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Stutter [CD]

James, ジェームズ Audio CD
4.5 out of 5 stars  See all reviews (11 customer reviews)
Price: 5.18 & FREE Delivery in the UK on orders over 10. Details
o o o o o o o o o o o o o o o o o o o o o o o o o o o o o o o o o o o o o o o o o o o o o o o o o o o o o o o o o o o o o o o o
 : Includes FREE MP3 version of this album.
   Does not apply to gift orders. See Terms and Conditions for important information about costs that may apply for the MP3 version in case of returns and cancellations.
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Frequently Bought Together

Stutter + Strip-Mine + Gold Mother
Price For All Three: 17.32

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Product details

  • Audio CD (25 Jun 2007)
  • Number of Discs: 1
  • Format: CD
  • Label: Sire/Blanco Y Negro
  • ASIN: B000007161
  • Other Editions: Audio CD  |  Audio Cassette  |  Vinyl  |  MP3 Download
  • Average Customer Review: 4.5 out of 5 stars  See all reviews (11 customer reviews)
  • Amazon Bestsellers Rank: 63,260 in Music (See Top 100 in Music)

Listen to Samples and Buy MP3s

Songs from this album are available to purchase as MP3s. Click on "Buy MP3" or view the MP3 Album.
                                                                                                                                                                                                                                                                                                                                         

Samples
Song Title Time Price
Listen  1. Skullduggery 2:430.79  Buy MP3 
Listen  2. Scarecrow 3:000.79  Buy MP3 
Listen  3. So Many Ways 3:460.79  Buy MP3 
Listen  4. Just Hip 1:460.79  Buy MP3 
Listen  5. Johnny Yen 3:410.79  Buy MP3 
Listen  6. Summer Song 4:160.79  Buy MP3 
Listen  7. Really Hard 4:130.79  Buy MP3 
Listen  8. Billy's Shirts 3:270.79  Buy MP3 
Listen  9. Why So Close 3:480.79  Buy MP3 
Listen10. Withdrawn 3:420.79  Buy MP3 
Listen11. Black Hole 5:290.79  Buy MP3 


Product Description

CD

Customer Reviews

4.5 out of 5 stars
4.5 out of 5 stars
Most Helpful Customer Reviews
21 of 21 people found the following review helpful
5.0 out of 5 stars It's like a personal friend 28 April 2002
Format:Audio CD
I had to write as I passed, saw the three stars this album had been given and thought it a little remiss not to respond. Yes it's early James stuff, but there's still some great sing along stuff. "Scarecrow" with it's bass and swing along, "So many ways" & "Why so close" (A different, slower and less chaotic version of the early B side) with the harmonies going on, and "Johnny Yen" - good enough for them to keep playing right until the end. It's music from another era of James - before they lost some of their soul in some god forsaken stadium in America. It's James at the International, the Hacienda, an album intimate and fitting for that smaller gig - Come home?!?!?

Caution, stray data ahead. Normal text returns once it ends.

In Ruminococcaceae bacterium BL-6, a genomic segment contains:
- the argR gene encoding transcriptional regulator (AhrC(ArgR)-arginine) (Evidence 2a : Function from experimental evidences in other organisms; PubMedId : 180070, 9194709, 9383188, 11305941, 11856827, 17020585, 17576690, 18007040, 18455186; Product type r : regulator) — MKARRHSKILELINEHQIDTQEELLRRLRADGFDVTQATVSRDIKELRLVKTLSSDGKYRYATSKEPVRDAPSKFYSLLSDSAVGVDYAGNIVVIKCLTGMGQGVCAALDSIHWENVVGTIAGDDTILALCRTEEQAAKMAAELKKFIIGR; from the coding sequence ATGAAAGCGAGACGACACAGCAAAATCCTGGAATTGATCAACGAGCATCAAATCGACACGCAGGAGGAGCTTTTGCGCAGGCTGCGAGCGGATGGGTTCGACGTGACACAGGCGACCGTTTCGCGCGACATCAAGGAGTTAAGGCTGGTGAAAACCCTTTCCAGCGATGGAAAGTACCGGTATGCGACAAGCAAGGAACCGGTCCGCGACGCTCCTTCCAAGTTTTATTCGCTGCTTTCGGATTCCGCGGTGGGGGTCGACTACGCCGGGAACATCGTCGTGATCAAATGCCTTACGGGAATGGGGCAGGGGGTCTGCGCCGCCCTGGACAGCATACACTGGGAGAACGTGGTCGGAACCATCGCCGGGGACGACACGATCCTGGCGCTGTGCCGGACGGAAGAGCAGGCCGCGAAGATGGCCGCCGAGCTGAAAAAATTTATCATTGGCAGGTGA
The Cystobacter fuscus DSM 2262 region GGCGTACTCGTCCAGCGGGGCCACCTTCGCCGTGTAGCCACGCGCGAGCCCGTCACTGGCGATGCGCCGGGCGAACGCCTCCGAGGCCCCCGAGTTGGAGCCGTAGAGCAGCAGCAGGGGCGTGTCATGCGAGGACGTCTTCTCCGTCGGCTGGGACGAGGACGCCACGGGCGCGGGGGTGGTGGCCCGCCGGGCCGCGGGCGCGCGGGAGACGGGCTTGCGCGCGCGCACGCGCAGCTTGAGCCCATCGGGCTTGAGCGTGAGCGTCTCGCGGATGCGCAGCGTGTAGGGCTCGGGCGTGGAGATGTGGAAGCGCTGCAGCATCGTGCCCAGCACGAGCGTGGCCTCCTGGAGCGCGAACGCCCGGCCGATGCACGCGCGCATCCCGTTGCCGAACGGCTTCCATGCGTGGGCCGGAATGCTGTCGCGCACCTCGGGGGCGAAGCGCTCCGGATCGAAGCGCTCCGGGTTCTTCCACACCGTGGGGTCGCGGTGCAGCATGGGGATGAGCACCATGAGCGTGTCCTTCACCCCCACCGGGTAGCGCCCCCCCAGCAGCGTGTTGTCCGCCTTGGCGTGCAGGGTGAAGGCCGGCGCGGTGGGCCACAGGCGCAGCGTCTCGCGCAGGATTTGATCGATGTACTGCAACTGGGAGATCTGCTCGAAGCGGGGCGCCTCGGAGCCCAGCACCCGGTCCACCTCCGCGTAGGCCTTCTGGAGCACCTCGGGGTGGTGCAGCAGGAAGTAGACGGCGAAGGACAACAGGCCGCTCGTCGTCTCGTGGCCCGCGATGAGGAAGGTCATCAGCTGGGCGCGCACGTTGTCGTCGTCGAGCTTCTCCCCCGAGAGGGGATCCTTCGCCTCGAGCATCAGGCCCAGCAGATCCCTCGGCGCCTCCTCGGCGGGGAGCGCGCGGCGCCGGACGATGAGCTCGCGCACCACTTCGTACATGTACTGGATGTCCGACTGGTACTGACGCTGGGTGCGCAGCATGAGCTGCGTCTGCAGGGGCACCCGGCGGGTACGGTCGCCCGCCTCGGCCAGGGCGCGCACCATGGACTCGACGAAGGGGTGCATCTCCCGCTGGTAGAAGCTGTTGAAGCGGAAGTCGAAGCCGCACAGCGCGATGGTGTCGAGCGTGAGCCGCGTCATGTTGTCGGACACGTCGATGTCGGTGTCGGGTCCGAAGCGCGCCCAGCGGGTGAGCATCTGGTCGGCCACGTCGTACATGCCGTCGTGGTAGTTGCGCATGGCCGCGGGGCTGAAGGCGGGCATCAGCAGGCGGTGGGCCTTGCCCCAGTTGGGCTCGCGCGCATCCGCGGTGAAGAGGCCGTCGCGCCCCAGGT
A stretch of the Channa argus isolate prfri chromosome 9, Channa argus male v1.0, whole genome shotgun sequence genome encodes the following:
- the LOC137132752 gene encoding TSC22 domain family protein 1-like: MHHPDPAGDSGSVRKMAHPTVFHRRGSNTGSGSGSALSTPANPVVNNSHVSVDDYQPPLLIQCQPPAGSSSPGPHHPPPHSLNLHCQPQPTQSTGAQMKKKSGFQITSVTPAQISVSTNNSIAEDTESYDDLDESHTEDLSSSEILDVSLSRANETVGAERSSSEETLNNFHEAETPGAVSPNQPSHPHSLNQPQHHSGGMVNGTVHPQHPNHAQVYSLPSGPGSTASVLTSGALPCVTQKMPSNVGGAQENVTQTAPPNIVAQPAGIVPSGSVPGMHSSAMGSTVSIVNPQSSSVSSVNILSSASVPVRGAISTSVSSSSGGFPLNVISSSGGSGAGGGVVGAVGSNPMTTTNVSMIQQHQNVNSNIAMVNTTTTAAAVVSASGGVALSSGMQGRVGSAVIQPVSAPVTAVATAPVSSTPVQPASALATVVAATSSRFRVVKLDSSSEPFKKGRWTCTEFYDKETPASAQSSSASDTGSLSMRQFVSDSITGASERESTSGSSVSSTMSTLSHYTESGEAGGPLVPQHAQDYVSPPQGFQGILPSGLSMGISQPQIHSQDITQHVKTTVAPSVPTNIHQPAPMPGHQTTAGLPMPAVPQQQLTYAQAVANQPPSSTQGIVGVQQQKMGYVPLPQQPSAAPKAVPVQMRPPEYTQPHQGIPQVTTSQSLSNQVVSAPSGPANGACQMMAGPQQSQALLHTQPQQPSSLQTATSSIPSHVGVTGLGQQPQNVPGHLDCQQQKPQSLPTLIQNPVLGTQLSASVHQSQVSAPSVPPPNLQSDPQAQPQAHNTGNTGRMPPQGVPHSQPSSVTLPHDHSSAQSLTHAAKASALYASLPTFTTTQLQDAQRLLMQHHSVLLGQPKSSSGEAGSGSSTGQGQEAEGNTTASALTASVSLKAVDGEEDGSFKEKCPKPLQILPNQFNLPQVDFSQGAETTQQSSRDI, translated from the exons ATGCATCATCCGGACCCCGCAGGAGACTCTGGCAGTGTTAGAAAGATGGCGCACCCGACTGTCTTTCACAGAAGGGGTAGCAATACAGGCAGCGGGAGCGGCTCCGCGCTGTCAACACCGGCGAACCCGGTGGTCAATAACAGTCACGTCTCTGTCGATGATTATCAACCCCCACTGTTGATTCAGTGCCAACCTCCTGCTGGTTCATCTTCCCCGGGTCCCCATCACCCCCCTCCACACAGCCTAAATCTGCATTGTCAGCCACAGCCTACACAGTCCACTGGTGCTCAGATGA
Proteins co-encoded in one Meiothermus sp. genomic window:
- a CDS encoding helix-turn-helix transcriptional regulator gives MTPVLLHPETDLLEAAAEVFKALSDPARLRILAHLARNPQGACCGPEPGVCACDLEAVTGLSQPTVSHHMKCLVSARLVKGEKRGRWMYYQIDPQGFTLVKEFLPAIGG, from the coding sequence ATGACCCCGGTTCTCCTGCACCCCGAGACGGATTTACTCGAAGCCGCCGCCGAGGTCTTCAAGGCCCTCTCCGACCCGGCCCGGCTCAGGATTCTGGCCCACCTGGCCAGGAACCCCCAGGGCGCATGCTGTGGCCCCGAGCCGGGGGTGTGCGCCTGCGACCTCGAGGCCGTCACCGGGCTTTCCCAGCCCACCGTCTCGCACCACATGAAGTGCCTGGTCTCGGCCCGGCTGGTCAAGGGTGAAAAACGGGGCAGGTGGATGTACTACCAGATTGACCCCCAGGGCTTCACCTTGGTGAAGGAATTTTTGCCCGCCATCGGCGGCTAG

PS: Also try the James Book - by Stuart Maconie, never thought I'd get into it but it is a great read, perhaps 'cos I'm from Manchester (hey, and that's with out the "d") and there's lots of focus on early events but it is good.
Cheers
John
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10 of 10 people found the following review helpful
4.0 out of 5 stars Idiosyncracy in a nutshell... 11 Nov 2002
Format:Audio CD
...and yet...
Yes, it is true that this is a different James from the current (most recent, whatever) line-up. For the purposes of clarity and decency, the line-up of James during the Stutter era was Tim Booht (frontman, vocals), Jim Glennie (bass, backing vocals), Larry Gott (guitar) and Gavan Whelan (drums).
It is also true that the modern James, with a violinist and keyboards (not to mention more guitars), does have a diffeent sound.
Yet Stutter remains defiantly a James album. It was, after all, their very first. Their folk roots are also very, very clear in this album - the exultant "Scarecrow" starts with a bass line which almost sounds as if it could be something by Bob Dylan. There are many, many tracks like this in Stutter - bland, one may think, on first listening.
But there is something in Stutter which puts one into a slight sense of unease. "So Many Ways" is a fast, racing track with a repeated, addictive chorus. "Skullduggery" is an odd track with insane lyrics (the entire album starts with "An earwig crawls into my ear / makes a meal of the wax and hairs") - indeed, Tim Booth is, apparently, still worried about his state of mind at the time of recording.
There are, I believe, shades of future James tracks - and indeed entire albums - in Stutter. The aforementioned So Many Ways could even be a premonition of equally fast and addictive single "Sometimes". In fact, throughout the whole album there is something beautiful there - struggling to be set free; to burst out, perhaps. James' music will always be like that.
The best example to demonstrate this is a little track named "Johnny Yen" - compare it to a modern live recording of the same. It is starkly different. Yet it is the same track - all the way through. James is James, let us remember that.